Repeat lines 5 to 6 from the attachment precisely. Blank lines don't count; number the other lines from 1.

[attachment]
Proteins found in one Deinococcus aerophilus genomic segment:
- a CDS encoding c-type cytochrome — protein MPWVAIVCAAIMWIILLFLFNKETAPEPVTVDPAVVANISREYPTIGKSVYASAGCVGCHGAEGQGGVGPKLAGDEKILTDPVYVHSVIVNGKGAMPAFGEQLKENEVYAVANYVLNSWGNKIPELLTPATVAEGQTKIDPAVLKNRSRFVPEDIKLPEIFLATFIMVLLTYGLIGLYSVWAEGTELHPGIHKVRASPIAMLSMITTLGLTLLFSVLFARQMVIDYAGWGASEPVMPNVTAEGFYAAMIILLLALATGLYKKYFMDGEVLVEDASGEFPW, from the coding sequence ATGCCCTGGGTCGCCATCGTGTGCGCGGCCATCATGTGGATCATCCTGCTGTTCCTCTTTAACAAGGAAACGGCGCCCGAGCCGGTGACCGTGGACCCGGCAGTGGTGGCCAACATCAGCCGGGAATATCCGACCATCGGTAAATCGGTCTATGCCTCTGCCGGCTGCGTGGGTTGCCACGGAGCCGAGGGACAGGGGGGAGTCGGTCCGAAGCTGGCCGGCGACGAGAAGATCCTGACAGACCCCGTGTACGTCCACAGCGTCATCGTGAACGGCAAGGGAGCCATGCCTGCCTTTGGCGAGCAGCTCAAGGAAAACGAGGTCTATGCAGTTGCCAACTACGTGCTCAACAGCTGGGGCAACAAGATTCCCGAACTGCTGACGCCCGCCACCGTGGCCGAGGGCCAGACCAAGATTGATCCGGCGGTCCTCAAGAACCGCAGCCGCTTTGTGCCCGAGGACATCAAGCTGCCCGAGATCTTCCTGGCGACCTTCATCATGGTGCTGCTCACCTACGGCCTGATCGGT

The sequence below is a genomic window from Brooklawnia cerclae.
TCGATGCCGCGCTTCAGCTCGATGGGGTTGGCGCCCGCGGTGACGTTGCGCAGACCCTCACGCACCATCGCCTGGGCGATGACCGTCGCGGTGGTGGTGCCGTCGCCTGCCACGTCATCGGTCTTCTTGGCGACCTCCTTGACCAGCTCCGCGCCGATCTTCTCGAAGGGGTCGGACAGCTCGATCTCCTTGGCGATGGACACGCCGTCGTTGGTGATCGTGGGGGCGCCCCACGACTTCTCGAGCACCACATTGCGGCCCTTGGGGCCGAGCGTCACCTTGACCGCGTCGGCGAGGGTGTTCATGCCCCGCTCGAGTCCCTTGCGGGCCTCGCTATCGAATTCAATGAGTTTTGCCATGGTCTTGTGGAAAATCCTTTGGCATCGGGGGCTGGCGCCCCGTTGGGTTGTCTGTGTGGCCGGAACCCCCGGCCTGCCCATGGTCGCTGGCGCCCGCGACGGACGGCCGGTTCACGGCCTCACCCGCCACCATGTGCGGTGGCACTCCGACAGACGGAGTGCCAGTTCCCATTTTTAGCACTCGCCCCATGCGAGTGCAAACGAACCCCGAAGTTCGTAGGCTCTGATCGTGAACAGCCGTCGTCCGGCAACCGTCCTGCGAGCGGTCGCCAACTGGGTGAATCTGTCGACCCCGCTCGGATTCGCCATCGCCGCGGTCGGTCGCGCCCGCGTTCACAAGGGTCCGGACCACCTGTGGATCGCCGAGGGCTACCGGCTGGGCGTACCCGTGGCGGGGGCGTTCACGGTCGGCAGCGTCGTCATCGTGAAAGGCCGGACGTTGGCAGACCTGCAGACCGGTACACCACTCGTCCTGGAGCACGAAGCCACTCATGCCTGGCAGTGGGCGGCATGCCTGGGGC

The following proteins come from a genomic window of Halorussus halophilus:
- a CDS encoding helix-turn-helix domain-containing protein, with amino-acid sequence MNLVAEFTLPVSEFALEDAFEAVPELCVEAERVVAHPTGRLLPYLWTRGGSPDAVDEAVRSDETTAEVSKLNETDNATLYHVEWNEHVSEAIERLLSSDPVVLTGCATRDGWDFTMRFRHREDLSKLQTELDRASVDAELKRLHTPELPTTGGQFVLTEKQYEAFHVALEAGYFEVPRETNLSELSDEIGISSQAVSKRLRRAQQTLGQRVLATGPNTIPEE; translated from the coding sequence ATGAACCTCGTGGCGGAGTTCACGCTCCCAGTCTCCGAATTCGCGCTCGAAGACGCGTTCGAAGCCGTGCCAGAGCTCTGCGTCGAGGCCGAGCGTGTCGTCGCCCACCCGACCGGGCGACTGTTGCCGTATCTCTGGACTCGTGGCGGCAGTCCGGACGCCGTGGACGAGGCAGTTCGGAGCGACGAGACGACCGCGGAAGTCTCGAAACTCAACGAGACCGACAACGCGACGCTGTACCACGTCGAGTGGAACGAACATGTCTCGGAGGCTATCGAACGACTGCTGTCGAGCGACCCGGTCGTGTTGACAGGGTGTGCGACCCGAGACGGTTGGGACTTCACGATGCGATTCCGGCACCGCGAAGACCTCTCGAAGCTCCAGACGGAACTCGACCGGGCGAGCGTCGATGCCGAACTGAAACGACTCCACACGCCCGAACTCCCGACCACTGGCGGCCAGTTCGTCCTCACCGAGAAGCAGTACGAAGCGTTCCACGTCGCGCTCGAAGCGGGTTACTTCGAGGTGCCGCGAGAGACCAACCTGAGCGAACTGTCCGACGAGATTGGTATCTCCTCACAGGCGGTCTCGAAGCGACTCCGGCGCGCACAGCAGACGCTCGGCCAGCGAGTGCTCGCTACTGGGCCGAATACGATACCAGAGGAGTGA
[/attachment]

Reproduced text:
The following proteins come from a genomic window of Halorussus halophilus:
- a CDS encoding helix-turn-helix domain-containing protein, with amino-acid sequence MNLVAEFTLPVSEFALEDAFEAVPELCVEAERVVAHPTGRLLPYLWTRGGSPDAVDEAVRSDETTAEVSKLNETDNATLYHVEWNEHVSEAIERLLSSDPVVLTGCATRDGWDFTMRFRHREDLSKLQTELDRASVDAELKRLHTPELPTTGGQFVLTEKQYEAFHVALEAGYFEVPRETNLSELSDEIGISSQAVSKRLRRAQQTLGQRVLATGPNTIPEE; translated from the coding sequence ATGAACCTCGTGGCGGAGTTCACGCTCCCAGTCTCCGAATTCGCGCTCGAAGACGCGTTCGAAGCCGTGCCAGAGCTCTGCGTCGAGGCCGAGCGTGTCGTCGCCCACCCGACCGGGCGACTGTTGCCGTATCTCTGGACTCGTGGCGGCAGTCCGGACGCCGTGGACGAGGCAGTTCGGAGCGACGAGACGACCGCGGAAGTCTCGAAACTCAACGAGACCGACAACGCGACGCTGTACCACGTCGAGTGGAACGAACATGTCTCGGAGGCTATCGAACGACTGCTGTCGAGCGACCCGGTCGTGTTGACAGGGTGTGCGACCCGAGACGGTTGGGACTTCACGATGCGATTCCGGCACCGCGAAGACCTCTCGAAGCTCCAGACGGAACTCGACCGGGCGAGCGTCGATGCCGAACTGAAACGACTCCACACGCCCGAACTCCCGACCACTGGCGGCCAGTTCGTCCTCACCGAGAAGCAGTACGAAGCGTTCCACGTCGCGCTCGAAGCGGGTTACTTCGAGGTGCCGCGAGAGACCAACCTGAGCGAACTGTCCGACGAGATTGGTATCTCCTCACAGGCGGTCTCGAAGCGACTCCGGCGCGCACAGCAGACGCTCGGCCAGCGAGTGCTCGCTACTGGGCCGAATACGATACCAGAGGAGTGA